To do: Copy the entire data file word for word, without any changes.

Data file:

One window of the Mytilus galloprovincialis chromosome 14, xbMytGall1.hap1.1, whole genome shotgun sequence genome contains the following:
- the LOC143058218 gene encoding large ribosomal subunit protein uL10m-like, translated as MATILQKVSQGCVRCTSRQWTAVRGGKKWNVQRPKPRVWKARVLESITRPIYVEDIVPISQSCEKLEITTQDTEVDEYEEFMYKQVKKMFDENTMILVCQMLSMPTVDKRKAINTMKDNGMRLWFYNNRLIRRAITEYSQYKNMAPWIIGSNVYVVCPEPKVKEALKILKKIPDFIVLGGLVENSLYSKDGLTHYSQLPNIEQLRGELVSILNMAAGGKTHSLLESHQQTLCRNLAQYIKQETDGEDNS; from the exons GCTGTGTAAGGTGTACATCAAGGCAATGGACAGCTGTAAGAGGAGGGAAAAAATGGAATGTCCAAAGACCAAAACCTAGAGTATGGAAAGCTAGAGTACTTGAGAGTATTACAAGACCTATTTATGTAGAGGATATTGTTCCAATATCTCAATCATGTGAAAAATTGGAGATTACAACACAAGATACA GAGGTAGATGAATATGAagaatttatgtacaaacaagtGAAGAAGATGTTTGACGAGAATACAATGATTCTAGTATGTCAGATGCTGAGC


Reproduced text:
One window of the Mytilus galloprovincialis chromosome 14, xbMytGall1.hap1.1, whole genome shotgun sequence genome contains the following:
- the LOC143058218 gene encoding large ribosomal subunit protein uL10m-like, translated as MATILQKVSQGCVRCTSRQWTAVRGGKKWNVQRPKPRVWKARVLESITRPIYVEDIVPISQSCEKLEITTQDTEVDEYEEFMYKQVKKMFDENTMILVCQMLSMPTVDKRKAINTMKDNGMRLWFYNNRLIRRAITEYSQYKNMAPWIIGSNVYVVCPEPKVKEALKILKKIPDFIVLGGLVENSLYSKDGLTHYSQLPNIEQLRGELVSILNMAAGGKTHSLLESHQQTLCRNLAQYIKQETDGEDNS; from the exons GCTGTGTAAGGTGTACATCAAGGCAATGGACAGCTGTAAGAGGAGGGAAAAAATGGAATGTCCAAAGACCAAAACCTAGAGTATGGAAAGCTAGAGTACTTGAGAGTATTACAAGACCTATTTATGTAGAGGATATTGTTCCAATATCTCAATCATGTGAAAAATTGGAGATTACAACACAAGATACA GAGGTAGATGAATATGAagaatttatgtacaaacaagtGAAGAAGATGTTTGACGAGAATACAATGATTCTAGTATGTCAGATGCTGAGC